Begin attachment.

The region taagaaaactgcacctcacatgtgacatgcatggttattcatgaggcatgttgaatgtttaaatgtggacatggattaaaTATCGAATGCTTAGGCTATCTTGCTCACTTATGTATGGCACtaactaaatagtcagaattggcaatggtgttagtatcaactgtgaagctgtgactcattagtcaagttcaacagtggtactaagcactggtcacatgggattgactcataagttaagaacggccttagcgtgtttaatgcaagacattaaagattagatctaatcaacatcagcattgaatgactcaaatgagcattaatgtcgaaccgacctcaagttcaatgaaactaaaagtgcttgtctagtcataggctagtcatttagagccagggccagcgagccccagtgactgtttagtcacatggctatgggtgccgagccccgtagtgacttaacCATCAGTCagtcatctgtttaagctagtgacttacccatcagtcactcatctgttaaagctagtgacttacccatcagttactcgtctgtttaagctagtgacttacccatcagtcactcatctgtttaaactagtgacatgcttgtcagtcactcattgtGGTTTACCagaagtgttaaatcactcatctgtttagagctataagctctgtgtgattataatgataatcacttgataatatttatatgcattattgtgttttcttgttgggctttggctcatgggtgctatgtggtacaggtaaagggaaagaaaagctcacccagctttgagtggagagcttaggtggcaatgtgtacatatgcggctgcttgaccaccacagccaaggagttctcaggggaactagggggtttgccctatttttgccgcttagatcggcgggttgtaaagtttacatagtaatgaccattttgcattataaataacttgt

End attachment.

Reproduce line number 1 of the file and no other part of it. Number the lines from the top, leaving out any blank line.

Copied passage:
The region taagaaaactgcacctcacatgtgacatgcatggttattcatgaggcatgttgaatgtttaaatgtggacatggattaaaTATCGAATGCTTAGGCTATCTTGCTCACTTATGTATGGCACtaactaaatagtcagaattggcaatggtgttagtatcaactgtgaagctgtgactcattagtcaagttcaacagtggtactaagcactggtcacatgggattgactcataagttaagaacggccttagcgtgtttaatgcaagacattaaagattagatctaatcaacatcagcattgaatgactcaaatgagcattaatgtcgaaccgacctcaagttcaatgaaactaaaagtgcttgtctagtcataggctagtcatttagagccagggccagcgagccccagtgactgtttagtcacatggctatgggtgccgagccccgtagtgacttaacCATCAGTCagtcatctgtttaagctagtgacttacccatcagtcactcatctgttaaagctagtgacttacccatcagttactcgtctgtttaagctagtgacttacccatcagtcactcatctgtttaaactagtgacatgcttgtcagtcactcattgtGGTTTACCagaagtgttaaatcactcatctgtttagagctataagctctgtgtgattataatgataatcacttgataatatttatatgcattattgtgttttcttgttgggctttggctcatgggtgctatgtggtacaggtaaagggaaagaaaagctcacccagctttgagtggagagcttaggtggcaatgtgtacatatgcggctgcttgaccaccacagccaaggagttctcaggggaactagggggtttgccctatttttgccgcttagatcggcgggttgtaaagtttacatagtaatgaccattttgcattataaataacttgt